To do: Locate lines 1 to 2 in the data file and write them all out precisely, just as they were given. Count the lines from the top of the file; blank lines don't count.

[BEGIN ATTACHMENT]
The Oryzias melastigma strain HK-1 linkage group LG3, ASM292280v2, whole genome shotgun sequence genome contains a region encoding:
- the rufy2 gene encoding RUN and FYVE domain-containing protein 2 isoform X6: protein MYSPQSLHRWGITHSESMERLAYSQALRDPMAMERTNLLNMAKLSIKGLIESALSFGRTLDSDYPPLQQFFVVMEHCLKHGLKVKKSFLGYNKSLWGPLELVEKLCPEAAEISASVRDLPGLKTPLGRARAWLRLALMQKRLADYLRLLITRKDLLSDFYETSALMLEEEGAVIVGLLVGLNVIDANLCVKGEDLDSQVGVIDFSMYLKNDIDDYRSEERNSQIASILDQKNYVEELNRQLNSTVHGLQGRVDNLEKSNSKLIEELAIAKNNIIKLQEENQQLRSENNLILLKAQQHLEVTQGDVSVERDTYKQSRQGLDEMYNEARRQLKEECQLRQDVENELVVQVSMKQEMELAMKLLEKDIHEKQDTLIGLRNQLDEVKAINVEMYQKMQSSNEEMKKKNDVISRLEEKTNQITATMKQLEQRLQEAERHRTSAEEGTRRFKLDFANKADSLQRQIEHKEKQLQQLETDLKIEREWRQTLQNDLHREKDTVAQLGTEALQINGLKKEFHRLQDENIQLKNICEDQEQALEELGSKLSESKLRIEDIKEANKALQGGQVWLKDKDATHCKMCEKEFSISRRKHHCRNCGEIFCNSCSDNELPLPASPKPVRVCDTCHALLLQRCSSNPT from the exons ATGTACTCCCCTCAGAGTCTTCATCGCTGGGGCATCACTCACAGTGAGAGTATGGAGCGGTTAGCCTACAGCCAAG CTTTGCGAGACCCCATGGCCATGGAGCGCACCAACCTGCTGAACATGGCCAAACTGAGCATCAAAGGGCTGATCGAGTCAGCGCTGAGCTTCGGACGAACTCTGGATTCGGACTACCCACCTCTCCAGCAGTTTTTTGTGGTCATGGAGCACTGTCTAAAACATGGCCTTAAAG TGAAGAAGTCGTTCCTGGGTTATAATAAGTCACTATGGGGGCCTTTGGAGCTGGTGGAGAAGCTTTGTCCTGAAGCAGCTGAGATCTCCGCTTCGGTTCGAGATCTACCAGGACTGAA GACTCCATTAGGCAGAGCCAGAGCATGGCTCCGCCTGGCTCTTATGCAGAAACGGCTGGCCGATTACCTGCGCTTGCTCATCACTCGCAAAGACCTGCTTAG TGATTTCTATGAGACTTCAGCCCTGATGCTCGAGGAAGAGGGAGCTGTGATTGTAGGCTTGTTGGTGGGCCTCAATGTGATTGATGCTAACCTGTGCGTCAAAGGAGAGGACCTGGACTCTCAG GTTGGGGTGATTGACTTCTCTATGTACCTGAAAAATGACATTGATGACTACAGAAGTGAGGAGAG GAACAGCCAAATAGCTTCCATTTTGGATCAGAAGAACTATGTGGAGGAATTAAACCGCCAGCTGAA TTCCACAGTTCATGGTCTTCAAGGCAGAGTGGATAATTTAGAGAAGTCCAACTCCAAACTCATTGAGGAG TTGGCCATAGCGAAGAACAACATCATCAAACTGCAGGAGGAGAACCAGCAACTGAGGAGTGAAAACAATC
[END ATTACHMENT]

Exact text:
The Oryzias melastigma strain HK-1 linkage group LG3, ASM292280v2, whole genome shotgun sequence genome contains a region encoding:
- the rufy2 gene encoding RUN and FYVE domain-containing protein 2 isoform X6: protein MYSPQSLHRWGITHSESMERLAYSQALRDPMAMERTNLLNMAKLSIKGLIESALSFGRTLDSDYPPLQQFFVVMEHCLKHGLKVKKSFLGYNKSLWGPLELVEKLCPEAAEISASVRDLPGLKTPLGRARAWLRLALMQKRLADYLRLLITRKDLLSDFYETSALMLEEEGAVIVGLLVGLNVIDANLCVKGEDLDSQVGVIDFSMYLKNDIDDYRSEERNSQIASILDQKNYVEELNRQLNSTVHGLQGRVDNLEKSNSKLIEELAIAKNNIIKLQEENQQLRSENNLILLKAQQHLEVTQGDVSVERDTYKQSRQGLDEMYNEARRQLKEECQLRQDVENELVVQVSMKQEMELAMKLLEKDIHEKQDTLIGLRNQLDEVKAINVEMYQKMQSSNEEMKKKNDVISRLEEKTNQITATMKQLEQRLQEAERHRTSAEEGTRRFKLDFANKADSLQRQIEHKEKQLQQLETDLKIEREWRQTLQNDLHREKDTVAQLGTEALQINGLKKEFHRLQDENIQLKNICEDQEQALEELGSKLSESKLRIEDIKEANKALQGGQVWLKDKDATHCKMCEKEFSISRRKHHCRNCGEIFCNSCSDNELPLPASPKPVRVCDTCHALLLQRCSSNPT from the exons ATGTACTCCCCTCAGAGTCTTCATCGCTGGGGCATCACTCACAGTGAGAGTATGGAGCGGTTAGCCTACAGCCAAG CTTTGCGAGACCCCATGGCCATGGAGCGCACCAACCTGCTGAACATGGCCAAACTGAGCATCAAAGGGCTGATCGAGTCAGCGCTGAGCTTCGGACGAACTCTGGATTCGGACTACCCACCTCTCCAGCAGTTTTTTGTGGTCATGGAGCACTGTCTAAAACATGGCCTTAAAG TGAAGAAGTCGTTCCTGGGTTATAATAAGTCACTATGGGGGCCTTTGGAGCTGGTGGAGAAGCTTTGTCCTGAAGCAGCTGAGATCTCCGCTTCGGTTCGAGATCTACCAGGACTGAA GACTCCATTAGGCAGAGCCAGAGCATGGCTCCGCCTGGCTCTTATGCAGAAACGGCTGGCCGATTACCTGCGCTTGCTCATCACTCGCAAAGACCTGCTTAG TGATTTCTATGAGACTTCAGCCCTGATGCTCGAGGAAGAGGGAGCTGTGATTGTAGGCTTGTTGGTGGGCCTCAATGTGATTGATGCTAACCTGTGCGTCAAAGGAGAGGACCTGGACTCTCAG GTTGGGGTGATTGACTTCTCTATGTACCTGAAAAATGACATTGATGACTACAGAAGTGAGGAGAG GAACAGCCAAATAGCTTCCATTTTGGATCAGAAGAACTATGTGGAGGAATTAAACCGCCAGCTGAA TTCCACAGTTCATGGTCTTCAAGGCAGAGTGGATAATTTAGAGAAGTCCAACTCCAAACTCATTGAGGAG TTGGCCATAGCGAAGAACAACATCATCAAACTGCAGGAGGAGAACCAGCAACTGAGGAGTGAAAACAATC